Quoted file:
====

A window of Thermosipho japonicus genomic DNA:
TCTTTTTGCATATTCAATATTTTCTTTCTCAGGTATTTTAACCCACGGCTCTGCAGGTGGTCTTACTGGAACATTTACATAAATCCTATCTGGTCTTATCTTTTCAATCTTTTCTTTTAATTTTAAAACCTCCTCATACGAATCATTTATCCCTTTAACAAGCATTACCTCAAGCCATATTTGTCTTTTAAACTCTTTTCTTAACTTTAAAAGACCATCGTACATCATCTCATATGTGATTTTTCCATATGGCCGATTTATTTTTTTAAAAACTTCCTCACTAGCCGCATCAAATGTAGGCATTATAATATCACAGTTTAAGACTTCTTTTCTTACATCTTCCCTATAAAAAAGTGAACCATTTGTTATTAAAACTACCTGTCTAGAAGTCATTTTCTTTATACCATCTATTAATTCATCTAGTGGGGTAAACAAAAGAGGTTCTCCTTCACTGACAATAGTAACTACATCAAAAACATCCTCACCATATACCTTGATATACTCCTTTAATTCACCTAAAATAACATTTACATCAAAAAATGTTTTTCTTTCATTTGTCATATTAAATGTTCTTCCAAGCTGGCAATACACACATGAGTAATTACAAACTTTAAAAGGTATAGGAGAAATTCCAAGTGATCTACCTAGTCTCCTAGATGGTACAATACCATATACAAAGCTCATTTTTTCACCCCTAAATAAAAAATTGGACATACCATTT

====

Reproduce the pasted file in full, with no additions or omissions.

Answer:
A window of Thermosipho japonicus genomic DNA:
TCTTTTTGCATATTCAATATTTTCTTTCTCAGGTATTTTAACCCACGGCTCTGCAGGTGGTCTTACTGGAACATTTACATAAATCCTATCTGGTCTTATCTTTTCAATCTTTTCTTTTAATTTTAAAACCTCCTCATACGAATCATTTATCCCTTTAACAAGCATTACCTCAAGCCATATTTGTCTTTTAAACTCTTTTCTTAACTTTAAAAGACCATCGTACATCATCTCATATGTGATTTTTCCATATGGCCGATTTATTTTTTTAAAAACTTCCTCACTAGCCGCATCAAATGTAGGCATTATAATATCACAGTTTAAGACTTCTTTTCTTACATCTTCCCTATAAAAAAGTGAACCATTTGTTATTAAAACTACCTGTCTAGAAGTCATTTTCTTTATACCATCTATTAATTCATCTAGTGGGGTAAACAAAAGAGGTTCTCCTTCACTGACAATAGTAACTACATCAAAAACATCCTCACCATATACCTTGATATACTCCTTTAATTCACCTAAAATAACATTTACATCAAAAAATGTTTTTCTTTCATTTGTCATATTAAATGTTCTTCCAAGCTGGCAATACACACATGAGTAATTACAAACTTTAAAAGGTATAGGAGAAATTCCAAGTGATCTACCTAGTCTCCTAGATGGTACAATACCATATACAAAGCTCATTTTTTCACCCCTAAATAAAAAATTGGACATACCATTT